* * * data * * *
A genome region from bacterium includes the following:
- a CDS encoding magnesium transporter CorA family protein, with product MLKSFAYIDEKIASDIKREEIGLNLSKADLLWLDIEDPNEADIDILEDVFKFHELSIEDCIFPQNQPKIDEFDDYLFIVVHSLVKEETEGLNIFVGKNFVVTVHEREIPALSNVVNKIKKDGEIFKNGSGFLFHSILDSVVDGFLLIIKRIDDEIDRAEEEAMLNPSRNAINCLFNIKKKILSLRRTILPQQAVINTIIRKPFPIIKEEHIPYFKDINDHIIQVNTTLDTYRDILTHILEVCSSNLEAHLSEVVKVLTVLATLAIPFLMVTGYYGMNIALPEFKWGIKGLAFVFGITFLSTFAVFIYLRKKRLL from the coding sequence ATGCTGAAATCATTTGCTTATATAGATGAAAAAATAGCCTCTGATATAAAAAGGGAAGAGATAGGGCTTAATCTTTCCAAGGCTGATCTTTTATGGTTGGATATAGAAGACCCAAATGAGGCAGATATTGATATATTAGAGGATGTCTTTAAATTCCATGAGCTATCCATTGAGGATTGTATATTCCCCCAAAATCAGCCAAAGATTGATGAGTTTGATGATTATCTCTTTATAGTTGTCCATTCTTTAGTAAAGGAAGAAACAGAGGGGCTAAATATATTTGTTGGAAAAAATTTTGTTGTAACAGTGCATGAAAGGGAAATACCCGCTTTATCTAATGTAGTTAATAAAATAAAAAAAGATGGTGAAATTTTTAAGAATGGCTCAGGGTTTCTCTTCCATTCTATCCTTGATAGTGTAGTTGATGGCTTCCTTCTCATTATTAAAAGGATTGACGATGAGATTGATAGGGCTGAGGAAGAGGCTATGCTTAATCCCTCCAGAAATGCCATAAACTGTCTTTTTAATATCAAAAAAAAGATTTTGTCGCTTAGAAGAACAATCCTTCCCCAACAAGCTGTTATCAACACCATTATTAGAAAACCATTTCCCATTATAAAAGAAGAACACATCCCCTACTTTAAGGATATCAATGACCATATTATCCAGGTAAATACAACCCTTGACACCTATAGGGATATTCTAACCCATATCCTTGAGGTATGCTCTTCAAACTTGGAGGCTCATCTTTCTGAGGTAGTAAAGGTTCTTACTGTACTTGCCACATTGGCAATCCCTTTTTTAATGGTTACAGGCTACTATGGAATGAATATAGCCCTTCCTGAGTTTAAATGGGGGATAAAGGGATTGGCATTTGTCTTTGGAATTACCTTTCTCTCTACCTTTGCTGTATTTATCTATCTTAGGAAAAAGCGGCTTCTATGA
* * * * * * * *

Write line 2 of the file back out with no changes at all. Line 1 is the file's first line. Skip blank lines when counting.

- a CDS encoding magnesium transporter CorA family protein, with product MLKSFAYIDEKIASDIKREEIGLNLSKADLLWLDIEDPNEADIDILEDVFKFHELSIEDCIFPQNQPKIDEFDDYLFIVVHSLVKEETEGLNIFVGKNFVVTVHEREIPALSNVVNKIKKDGEIFKNGSGFLFHSILDSVVDGFLLIIKRIDDEIDRAEEEAMLNPSRNAINCLFNIKKKILSLRRTILPQQAVINTIIRKPFPIIKEEHIPYFKDINDHIIQVNTTLDTYRDILTHILEVCSSNLEAHLSEVVKVLTVLATLAIPFLMVTGYYGMNIALPEFKWGIKGLAFVFGITFLSTFAVFIYLRKKRLL from the coding sequence ATGCTGAAATCATTTGCTTATATAGATGAAAAAATAGCCTCTGATATAAAAAGGGAAGAGATAGGGCTTAATCTTTCCAAGGCTGATCTTTTATGGTTGGATATAGAAGACCCAAATGAGGCAGATATTGATATATTAGAGGATGTCTTTAAATTCCATGAGCTATCCATTGAGGATTGTATATTCCCCCAAAATCAGCCAAAGATTGATGAGTTTGATGATTATCTCTTTATAGTTGTCCATTCTTTAGTAAAGGAAGAAACAGAGGGGCTAAATATATTTGTTGGAAAAAATTTTGTTGTAACAGTGCATGAAAGGGAAATACCCGCTTTATCTAATGTAGTTAATAAAATAAAAAAAGATGGTGAAATTTTTAAGAATGGCTCAGGGTTTCTCTTCCATTCTATCCTTGATAGTGTAGTTGATGGCTTCCTTCTCATTATTAAAAGGATTGACGATGAGATTGATAGGGCTGAGGAAGAGGCTATGCTTAATCCCTCCAGAAATGCCATAAACTGTCTTTTTAATATCAAAAAAAAGATTTTGTCGCTTAGAAGAACAATCCTTCCCCAACAAGCTGTTATCAACACCATTATTAGAAAACCATTTCCCATTATAAAAGAAGAACACATCCCCTACTTTAAGGATATCAATGACCATATTATCCAGGTAAATACAACCCTTGACACCTATAGGGATATTCTAACCCATATCCTTGAGGTATGCTCTTCAAACTTGGAGGCTCATCTTTCTGAGGTAGTAAAGGTTCTTACTGTACTTGCCACATTGGCAATCCCTTTTTTAATGGTTACAGGCTACTATGGAATGAATATAGCCCTTCCTGAGTTTAAATGGGGGATAAAGGGATTGGCATTTGTCTTTGGAATTACCTTTCTCTCTACCTTTGCTGTATTTATCTATCTTAGGAAAAAGCGGCTTCTATGA